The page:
Guyana's Membership in International Organizations
Following its independence from the United Kingdom in 1966, Guyana sought an influential role in international affairs, particularly among developing countries and nonaligned nations. Guyana and the United States belong to a number of the same international organizations, including the United Nations, Organization of American States, and International Monetary Fund. The Caribbean Community (CARICOM) Secretariat is headquartered in Guyana.
The U.S. Ambassador to Guyana is D. Brent Hardt; he also serves as the U.S. Plenipotentiary Representative to CARICOM. Other principal embassy officials are listed in the Department's Key Officers List.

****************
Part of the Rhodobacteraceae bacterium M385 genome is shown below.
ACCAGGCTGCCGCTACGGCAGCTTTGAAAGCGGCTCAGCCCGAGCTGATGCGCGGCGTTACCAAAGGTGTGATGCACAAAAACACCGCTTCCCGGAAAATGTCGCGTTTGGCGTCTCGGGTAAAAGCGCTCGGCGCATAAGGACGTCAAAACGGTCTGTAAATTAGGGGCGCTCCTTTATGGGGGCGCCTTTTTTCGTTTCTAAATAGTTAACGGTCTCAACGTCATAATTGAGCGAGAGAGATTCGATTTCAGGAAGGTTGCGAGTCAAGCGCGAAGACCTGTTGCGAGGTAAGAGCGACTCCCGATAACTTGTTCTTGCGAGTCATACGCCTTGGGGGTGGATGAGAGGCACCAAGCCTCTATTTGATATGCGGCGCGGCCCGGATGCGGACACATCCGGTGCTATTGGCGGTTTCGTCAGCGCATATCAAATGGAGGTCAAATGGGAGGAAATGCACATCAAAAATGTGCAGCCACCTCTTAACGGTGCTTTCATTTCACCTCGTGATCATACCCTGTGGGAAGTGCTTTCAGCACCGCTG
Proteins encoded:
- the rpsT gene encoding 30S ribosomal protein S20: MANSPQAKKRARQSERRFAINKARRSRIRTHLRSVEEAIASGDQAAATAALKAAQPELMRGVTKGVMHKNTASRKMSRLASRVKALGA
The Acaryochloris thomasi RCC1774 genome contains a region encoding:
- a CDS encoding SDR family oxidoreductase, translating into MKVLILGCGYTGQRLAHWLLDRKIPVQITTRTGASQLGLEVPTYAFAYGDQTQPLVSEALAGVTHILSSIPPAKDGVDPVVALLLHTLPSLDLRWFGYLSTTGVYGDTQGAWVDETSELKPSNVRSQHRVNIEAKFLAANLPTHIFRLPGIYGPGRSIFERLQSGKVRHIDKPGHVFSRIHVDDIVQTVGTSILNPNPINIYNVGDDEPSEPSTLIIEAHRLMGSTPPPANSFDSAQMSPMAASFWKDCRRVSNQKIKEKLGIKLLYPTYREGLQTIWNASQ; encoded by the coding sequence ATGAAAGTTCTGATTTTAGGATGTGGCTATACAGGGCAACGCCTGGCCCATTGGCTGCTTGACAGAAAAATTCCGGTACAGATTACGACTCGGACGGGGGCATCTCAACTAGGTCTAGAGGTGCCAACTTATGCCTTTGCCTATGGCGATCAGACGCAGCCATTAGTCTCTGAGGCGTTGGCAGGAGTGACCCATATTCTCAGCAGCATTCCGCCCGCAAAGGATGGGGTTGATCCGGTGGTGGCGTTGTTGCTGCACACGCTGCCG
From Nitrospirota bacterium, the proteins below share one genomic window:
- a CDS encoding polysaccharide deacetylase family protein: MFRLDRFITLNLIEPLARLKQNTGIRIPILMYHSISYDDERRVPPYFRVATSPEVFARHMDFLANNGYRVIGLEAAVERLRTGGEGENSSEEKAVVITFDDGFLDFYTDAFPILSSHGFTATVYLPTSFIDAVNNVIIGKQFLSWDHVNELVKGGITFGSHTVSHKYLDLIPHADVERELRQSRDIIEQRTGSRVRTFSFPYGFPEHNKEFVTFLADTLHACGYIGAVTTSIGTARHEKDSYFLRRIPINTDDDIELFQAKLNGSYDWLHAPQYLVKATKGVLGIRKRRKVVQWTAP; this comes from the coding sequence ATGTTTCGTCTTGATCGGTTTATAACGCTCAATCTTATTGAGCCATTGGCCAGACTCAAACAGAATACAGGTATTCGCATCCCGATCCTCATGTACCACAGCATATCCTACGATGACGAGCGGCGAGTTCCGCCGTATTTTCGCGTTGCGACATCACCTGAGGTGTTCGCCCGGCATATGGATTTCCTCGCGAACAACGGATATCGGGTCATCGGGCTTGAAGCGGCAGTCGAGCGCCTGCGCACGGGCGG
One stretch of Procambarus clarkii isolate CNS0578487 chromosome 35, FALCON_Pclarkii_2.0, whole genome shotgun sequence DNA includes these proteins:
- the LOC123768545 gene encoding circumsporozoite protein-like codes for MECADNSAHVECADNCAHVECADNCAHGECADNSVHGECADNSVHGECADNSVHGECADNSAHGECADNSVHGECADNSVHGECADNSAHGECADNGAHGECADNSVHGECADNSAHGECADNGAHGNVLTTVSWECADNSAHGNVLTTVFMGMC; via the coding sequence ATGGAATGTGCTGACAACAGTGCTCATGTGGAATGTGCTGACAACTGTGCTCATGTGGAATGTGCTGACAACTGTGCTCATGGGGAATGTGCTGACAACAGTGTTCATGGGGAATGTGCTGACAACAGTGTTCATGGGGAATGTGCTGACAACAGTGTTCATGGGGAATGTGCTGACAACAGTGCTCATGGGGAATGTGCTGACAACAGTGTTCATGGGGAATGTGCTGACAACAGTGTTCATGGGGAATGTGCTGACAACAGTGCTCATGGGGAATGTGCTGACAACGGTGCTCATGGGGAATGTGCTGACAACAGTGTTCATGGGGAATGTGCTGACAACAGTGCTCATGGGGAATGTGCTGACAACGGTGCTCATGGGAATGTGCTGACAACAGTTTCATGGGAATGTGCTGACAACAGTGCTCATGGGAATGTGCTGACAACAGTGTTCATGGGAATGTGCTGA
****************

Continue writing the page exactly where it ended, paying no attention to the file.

Guyana maintains an embassy in the United States at 2490 Tracy Place NW, Washington, DC 20008 (tel. 202-265-6900), and a Consulate at 306 West 38th Street, New York, NY 10018.
More information about Guyana is available from the Department of State and other sources, some of which are listed here:
Department of State Guyana Page
Department of State Key Officers List
CIA World Factbook Guyana Page
U.S. Embassy: Guyana
USAID Guyana Page
History of U.S. Relations With Guyana
Human Rights Reports
International Religious Freedom Reports
Trafficking in Persons Reports
Narcotics Control Reports
Investment Climate Statements
Travel and Business Information